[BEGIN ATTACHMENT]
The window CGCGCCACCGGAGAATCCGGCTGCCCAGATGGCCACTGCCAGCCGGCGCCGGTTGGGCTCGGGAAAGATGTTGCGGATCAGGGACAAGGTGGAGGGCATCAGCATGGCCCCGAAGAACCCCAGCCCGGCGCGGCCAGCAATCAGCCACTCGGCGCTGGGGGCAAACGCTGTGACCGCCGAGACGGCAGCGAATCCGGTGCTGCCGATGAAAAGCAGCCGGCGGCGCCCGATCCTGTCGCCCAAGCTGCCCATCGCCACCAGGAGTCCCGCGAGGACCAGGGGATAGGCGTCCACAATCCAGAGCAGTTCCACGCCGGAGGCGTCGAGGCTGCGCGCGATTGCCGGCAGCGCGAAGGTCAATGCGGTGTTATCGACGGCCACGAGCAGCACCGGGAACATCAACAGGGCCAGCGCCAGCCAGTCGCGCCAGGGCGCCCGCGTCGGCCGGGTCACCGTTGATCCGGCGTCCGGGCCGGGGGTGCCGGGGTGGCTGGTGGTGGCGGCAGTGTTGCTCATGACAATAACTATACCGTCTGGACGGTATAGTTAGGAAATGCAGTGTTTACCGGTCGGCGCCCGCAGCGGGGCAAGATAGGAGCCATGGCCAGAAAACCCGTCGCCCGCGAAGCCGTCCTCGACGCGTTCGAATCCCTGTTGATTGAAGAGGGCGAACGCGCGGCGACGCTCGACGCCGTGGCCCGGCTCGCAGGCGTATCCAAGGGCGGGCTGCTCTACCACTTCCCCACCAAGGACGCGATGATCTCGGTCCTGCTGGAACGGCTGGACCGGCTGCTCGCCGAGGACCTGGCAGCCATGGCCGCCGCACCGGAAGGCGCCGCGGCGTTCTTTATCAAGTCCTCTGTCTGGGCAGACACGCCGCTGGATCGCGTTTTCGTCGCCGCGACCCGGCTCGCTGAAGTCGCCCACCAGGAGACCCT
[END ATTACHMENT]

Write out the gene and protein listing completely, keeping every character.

The window CGCGCCACCGGAGAATCCGGCTGCCCAGATGGCCACTGCCAGCCGGCGCCGGTTGGGCTCGGGAAAGATGTTGCGGATCAGGGACAAGGTGGAGGGCATCAGCATGGCCCCGAAGAACCCCAGCCCGGCGCGGCCAGCAATCAGCCACTCGGCGCTGGGGGCAAACGCTGTGACCGCCGAGACGGCAGCGAATCCGGTGCTGCCGATGAAAAGCAGCCGGCGGCGCCCGATCCTGTCGCCCAAGCTGCCCATCGCCACCAGGAGTCCCGCGAGGACCAGGGGATAGGCGTCCACAATCCAGAGCAGTTCCACGCCGGAGGCGTCGAGGCTGCGCGCGATTGCCGGCAGCGCGAAGGTCAATGCGGTGTTATCGACGGCCACGAGCAGCACCGGGAACATCAACAGGGCCAGCGCCAGCCAGTCGCGCCAGGGCGCCCGCGTCGGCCGGGTCACCGTTGATCCGGCGTCCGGGCCGGGGGTGCCGGGGTGGCTGGTGGTGGCGGCAGTGTTGCTCATGACAATAACTATACCGTCTGGACGGTATAGTTAGGAAATGCAGTGTTTACCGGTCGGCGCCCGCAGCGGGGCAAGATAGGAGCCATGGCCAGAAAACCCGTCGCCCGCGAAGCCGTCCTCGACGCGTTCGAATCCCTGTTGATTGAAGAGGGCGAACGCGCGGCGACGCTCGACGCCGTGGCCCGGCTCGCAGGCGTATCCAAGGGCGGGCTGCTCTACCACTTCCCCACCAAGGACGCGATGATCTCGGTCCTGCTGGAACGGCTGGACCGGCTGCTCGCCGAGGACCTGGCAGCCATGGCCGCCGCACCGGAAGGCGCCGCGGCGTTCTTTATCAAGTCCTCTGTCTGGGCAGACACGCCGCTGGATCGCGTTTTCGTCGCCGCGACCCGGCTCGCTGAAGTCGCCCACCAGGAGACCCT